Design Features:

  • It provides a safe and secure casing for your Google Glass device.
  • Motion sensors to allow for dynamic actions that affect the simulated augmented reality games and environments.
  • Various game control buttons and customisable hotkeys to enrich the gameplay. This would be useful for the more conventional games as well as changing your golf clubs or your weapon depending on the game you’re playing.
  • With the wireless gaming potential, there is room for multiplayer games, or perhaps a version of laser quest/tag where you chase and have laser fights with friends…or enemies.

The Tablet Scroll Case

This is a tablet that bends and rolls to form the case for your Google Glasses. This might seem like a belt and braces invention as Google Glass offers itself as an alternative to a smartphone or tablet. It is, however, something people would enjoy playing with, and the rollable, scroll format of the tablet’s screen would be a great space saver – allowing for a large screen to fit into a small space.

The Tablet Scroll Case

The tablet would be synchronised with the Google Glasses, allowing the user to share what they are searching or watching with their friends. Added gesture and twisting motions to control the screen would make for a more enjoyable interaction with the gadget.

Design Features:

  • Protective, albeit flimsy case for your Google Glass device.
  • Electronic paper rolls out like a scroll. This is essentially a space-saving additional screen.
  • Magnetic strip locks whole case in place when rolled together. It rolls up to protect glasses.
  • Gesture activated controls as well as twist and turn features on the paper to go forwards and backwards.

The Printer Case

This case protects your glasses as well as doubling-up as a quick and easy to use printer. Obviously the pages would be small (roughly the size of a playing card), so it wouldn’t be overly useful for anyone hoping to print off documents. It would be very handy for printing-off shopping lists, however. You might complain, “Why can’t you just look at the shopping list on the Google glasses?”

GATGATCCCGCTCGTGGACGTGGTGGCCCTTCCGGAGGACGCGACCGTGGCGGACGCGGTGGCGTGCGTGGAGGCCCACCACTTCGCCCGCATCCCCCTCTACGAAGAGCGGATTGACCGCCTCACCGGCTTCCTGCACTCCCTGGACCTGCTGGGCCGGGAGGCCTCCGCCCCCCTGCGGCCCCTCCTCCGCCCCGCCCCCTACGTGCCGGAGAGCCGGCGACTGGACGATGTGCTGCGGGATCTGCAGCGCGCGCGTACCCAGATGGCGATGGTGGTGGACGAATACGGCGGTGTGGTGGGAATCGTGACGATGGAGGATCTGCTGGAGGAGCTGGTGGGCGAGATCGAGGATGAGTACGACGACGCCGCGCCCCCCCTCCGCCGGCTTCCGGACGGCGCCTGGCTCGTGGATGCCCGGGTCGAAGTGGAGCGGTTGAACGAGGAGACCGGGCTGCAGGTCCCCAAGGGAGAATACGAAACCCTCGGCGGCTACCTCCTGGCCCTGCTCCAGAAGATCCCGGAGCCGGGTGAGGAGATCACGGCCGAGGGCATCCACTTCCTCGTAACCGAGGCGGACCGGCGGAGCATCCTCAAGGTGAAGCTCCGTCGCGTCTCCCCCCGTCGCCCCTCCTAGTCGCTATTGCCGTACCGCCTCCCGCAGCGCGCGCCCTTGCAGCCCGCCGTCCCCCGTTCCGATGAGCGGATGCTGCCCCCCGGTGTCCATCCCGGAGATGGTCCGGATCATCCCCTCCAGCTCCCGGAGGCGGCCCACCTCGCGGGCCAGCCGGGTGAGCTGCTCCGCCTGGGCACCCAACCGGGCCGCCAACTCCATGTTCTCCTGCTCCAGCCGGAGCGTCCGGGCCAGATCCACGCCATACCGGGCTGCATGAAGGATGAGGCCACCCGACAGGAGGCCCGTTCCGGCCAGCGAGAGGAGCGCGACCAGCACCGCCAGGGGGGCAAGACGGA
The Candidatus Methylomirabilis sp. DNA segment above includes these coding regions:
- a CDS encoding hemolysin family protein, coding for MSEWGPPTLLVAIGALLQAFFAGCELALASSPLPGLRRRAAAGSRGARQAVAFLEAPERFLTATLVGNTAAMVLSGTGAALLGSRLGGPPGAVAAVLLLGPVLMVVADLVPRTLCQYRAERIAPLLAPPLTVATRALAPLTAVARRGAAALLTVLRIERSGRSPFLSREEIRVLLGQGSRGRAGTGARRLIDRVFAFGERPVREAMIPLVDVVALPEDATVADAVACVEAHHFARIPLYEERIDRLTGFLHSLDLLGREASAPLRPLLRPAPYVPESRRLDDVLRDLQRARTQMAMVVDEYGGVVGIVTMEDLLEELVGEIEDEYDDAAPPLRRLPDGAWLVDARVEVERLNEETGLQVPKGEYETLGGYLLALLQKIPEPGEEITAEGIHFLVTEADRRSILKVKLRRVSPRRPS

The Printer Case

And you’d be right. But you can tick or cross off the shopping list on the paper and you might also be a little embarrassed speaking commands to your Google Glass display in your local Sainsbury’s. Having a miniature printer in your pocket might allow you to print-off coupons and vouchers from online promotions. Imagine going into a shop and then “googling” to see if there are any coupons available. It could change how we shop.

Another application of this printing case is to print photographs as soon as you’ve taken the shot. This might recapture some of the magic that Polaroids used to have – before digital cameras usurped them. It might also be fun and useful to have a supply of adhesive strips that you apply to the prints – effectively transforming them into post-it notes.

Design features:

  • It provides a safe and secure casing for your Google Glass device.
  • Printer feature would transform your case into a Polaroid camera, allowing you to immediately share your images with your friends. There are also many commercial possibilities of having a mobile printer (e.g. coupons and cinema tickets).
  • Front Camera – ideally with more versatility and a better lens than the Google Glass camera.
  • The mini paper hold and ink cartridges might be the only issue. You would need to be well-stocked with both and procuring refills might prove too time-consuming and irritating for the modern consumer.

Designs Debrief

One practical issue that all of our designs have is that there isn’t much room to house the Google Glasses. For these designs to function as cases, we’d need to organise the inner components and circuitry to allow enough room for the glasses. Another issue is price. Buying a pair of Google Glasses is expensive enough without having to fork out another fortune for the case.

Perhaps you’re impressed and enthused by these designs, or incensed by the impracticalities or impossibilities of some of them. Maybe both. Either way, we hope this has got you thinking about the possibilities of making a Google Glass case more than just a case. The future for Google Glass is wide open and we’re excited to see what happens.

Concepts by Red Hot Sunglasses

Rosie is a writer and researcher for Mediaworks online marketing, currently she is residing in the North East of England. Future bookshop owner and failed novelist.